Tea And Other Niceties
“Would you like some tea?” the receptionist kindly asked as she welcome me in. Ah, yes. Some civilities still exist, and I’m a pushover for all of them.
Unlike, North Americans who enjoy their tea iced, Aussies pay homage to a nice, hot, British-styled cup of tea with maybe a little milk and sugar. Of course, when you think about it, tea (like coffee) is nothing more than a little flavoring in a lot of water. Tea and coffee connoisseurs will be disgusted by my ignorance, but to me, the biggest pleasure is in the offering.
Unlike so many places today where you get shunted this way or that, the gentle art of receiving people creates a beautiful experience. Tea, coffee, a genuine smile, and a personal welcome are all ways to break down the barriers and, subtly, make life feel refined.
I love old traditions that put people at ease, though they are becoming a lost art. Yet, there’s something about them that is definitely greater than the sum of their parts.
Take coffee. Is it merely the cup with its aromatic brew that gives you a good feeling? Or, is it the atmosphere of the place where you drink it, the people around you (including those who make it)? Like tea, coffee can be per functionary: just something to throw down your throat so you can get on with the day. But it can also be a small joy, a highlight, and even a comfort
“Please come in and make yourself at home.” The power of a few kindly words of welcome is incredible. Especially, when they contrast against the harshness and indifference we so often encounter. Being the nostalgic bloke that I am, I warmed to all those old British shows where, after some distress or disaster, a caring neighbor would sidle up to the grieving hero and say, “C’mon love. How about you come in with me and we’ll have a nice cup of tea?”
Mind you, my favorite blend actually isn’t tea. It’s graciousness and hospitality. Germans call it “Gemuetlichkeit” and other nations have their own words. But the concept is much the same. That sense of being received and being put at ease in a way that washes your daily cares away, transforming the moment into something delicious. So, it’s no surprise people serve tea, coffee, and little treats. These are the things that say, “Please feel at ease. We are glad you are here and are happy to share.”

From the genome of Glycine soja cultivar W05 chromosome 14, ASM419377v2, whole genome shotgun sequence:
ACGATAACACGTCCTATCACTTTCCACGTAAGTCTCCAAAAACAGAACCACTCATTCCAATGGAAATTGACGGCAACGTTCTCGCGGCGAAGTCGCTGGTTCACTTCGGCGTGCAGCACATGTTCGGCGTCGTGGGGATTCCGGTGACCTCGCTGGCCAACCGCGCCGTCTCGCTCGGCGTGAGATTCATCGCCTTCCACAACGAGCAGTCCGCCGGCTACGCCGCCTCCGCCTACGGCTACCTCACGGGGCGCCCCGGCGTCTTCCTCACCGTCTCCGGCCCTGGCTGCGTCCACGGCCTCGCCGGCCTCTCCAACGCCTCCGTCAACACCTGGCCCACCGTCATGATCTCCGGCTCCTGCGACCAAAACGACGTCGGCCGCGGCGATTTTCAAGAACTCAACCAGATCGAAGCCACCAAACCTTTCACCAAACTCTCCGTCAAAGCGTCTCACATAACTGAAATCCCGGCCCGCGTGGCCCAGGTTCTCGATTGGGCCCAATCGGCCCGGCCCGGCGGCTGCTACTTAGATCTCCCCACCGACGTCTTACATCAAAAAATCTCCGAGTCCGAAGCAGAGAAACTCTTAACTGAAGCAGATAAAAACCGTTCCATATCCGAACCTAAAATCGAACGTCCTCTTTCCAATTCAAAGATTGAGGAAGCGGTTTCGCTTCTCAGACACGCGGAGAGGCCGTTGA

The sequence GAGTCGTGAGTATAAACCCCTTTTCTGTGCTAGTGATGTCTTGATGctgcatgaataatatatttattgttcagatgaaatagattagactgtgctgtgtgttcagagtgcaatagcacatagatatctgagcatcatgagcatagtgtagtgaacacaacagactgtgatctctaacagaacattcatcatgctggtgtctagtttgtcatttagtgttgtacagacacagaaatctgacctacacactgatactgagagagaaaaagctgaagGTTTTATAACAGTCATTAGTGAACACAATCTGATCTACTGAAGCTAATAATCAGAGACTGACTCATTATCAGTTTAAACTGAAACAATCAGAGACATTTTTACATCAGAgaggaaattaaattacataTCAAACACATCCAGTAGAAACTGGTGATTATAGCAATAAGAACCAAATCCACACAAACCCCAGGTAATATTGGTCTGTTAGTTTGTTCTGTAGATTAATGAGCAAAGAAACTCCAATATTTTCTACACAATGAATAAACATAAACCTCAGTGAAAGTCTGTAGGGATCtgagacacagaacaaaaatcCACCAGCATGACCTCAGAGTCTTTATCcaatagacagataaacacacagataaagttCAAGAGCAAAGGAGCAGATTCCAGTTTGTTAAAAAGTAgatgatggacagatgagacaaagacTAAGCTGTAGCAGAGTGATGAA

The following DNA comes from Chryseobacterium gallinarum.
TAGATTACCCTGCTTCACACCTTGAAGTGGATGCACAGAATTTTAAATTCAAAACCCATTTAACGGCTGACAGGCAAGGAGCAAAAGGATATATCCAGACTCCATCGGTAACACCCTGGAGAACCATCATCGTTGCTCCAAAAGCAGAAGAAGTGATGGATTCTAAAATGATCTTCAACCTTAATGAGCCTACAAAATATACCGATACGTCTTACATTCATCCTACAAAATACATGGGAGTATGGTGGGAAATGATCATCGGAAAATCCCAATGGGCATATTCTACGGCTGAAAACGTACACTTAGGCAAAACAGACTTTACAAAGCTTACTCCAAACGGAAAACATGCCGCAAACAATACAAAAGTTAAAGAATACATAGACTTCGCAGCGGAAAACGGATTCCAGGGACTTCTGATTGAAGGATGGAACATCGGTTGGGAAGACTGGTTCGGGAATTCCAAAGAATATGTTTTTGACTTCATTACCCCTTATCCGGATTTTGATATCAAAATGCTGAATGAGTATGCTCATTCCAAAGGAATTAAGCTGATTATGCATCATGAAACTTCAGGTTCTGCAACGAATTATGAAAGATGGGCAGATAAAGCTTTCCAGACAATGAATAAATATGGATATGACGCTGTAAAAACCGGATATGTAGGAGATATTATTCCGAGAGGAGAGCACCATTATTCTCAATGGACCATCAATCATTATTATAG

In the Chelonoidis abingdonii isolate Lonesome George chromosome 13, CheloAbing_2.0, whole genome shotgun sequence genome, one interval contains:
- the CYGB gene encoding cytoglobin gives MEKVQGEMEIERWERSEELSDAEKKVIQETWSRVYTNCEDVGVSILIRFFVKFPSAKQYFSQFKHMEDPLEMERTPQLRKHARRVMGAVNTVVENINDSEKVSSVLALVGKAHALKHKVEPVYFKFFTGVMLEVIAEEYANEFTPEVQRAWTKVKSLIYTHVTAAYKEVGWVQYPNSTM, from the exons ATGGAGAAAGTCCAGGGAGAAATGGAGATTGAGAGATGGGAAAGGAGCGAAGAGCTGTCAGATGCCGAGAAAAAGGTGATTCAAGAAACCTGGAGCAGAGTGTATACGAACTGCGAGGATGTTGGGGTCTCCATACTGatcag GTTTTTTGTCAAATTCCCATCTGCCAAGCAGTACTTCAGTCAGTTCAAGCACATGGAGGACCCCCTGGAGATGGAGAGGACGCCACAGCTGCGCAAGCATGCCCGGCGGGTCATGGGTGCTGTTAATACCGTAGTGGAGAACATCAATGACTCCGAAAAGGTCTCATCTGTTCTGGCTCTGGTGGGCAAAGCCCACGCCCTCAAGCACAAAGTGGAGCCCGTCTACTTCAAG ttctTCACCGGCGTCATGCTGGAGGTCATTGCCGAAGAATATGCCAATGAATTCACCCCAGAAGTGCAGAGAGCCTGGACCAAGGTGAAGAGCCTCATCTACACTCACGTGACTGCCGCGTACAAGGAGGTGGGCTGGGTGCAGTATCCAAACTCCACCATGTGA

Growing up in Australia way back when, one of those little treats was called a “Devonshire Tea”. British folk call it a Cream Tea and, though they’re not universal, I understand Scots, the Irish, Canadians, Kiwis, Argentinians, and Uruguayans also enjoy them too. But in case you’re not familiar, a Devonshire Tea is really a pot of hot tea accompanied with milk and sugar, a few scones (pronounced “con”), and lashings of jam and freshly whipped cream.
I suspect Enid Blyton’s Famous Five would have loved it as it’s a kind of dessert that easy to eat (though I’m not sure if little kids would want the tea).
Now, I know some American folk will still be wondering what scones are and also jam and cream, because they don’t necessarily mean the same thing across the Ditch (aka the Pacific Ocean). Apart from tea being served in a pot with perhaps a tea cozy and a cup and saucer, scones have a distinctive taste that’s different to American biscuits. While, “jam” is like “jelly”, only thick with plenty of berries. Cream, meanwhile is the genuine article from cow’s milk with nothing else added, then whipped with a mixer, or else by hand.
Now I know this sounds very twee and quaint experience and, you know, it definitely is. There’s a certain ritual to it, like all foods associated with hospitality, and the pleasure goes way further than its basic ingredients.
By now, you can tell I’m a contrarian. Just as so many want mass-produced-every-thing, I savor the uniqueness of people doing things because they care. Traditions of comfort and hospitality can be deeply satisfying and our ability to receive people with them brings kindliness to life. A coffee, tea, or some other beverage, are really an excuse to step back into a lovely place where people put you at ease and the cares of the day go away (at least for a while).
As for having Devonshire Tea, well, that doesn’t matter. Better to choose your own favorite hospitality treats and serve them in the tradition you wish. So long as you put your heart into what you do, everything tastes better. Whether from a humble chipped cup or the finest china, with the simplest snack or the most elaborately produced food: the most precious ingredient is care.
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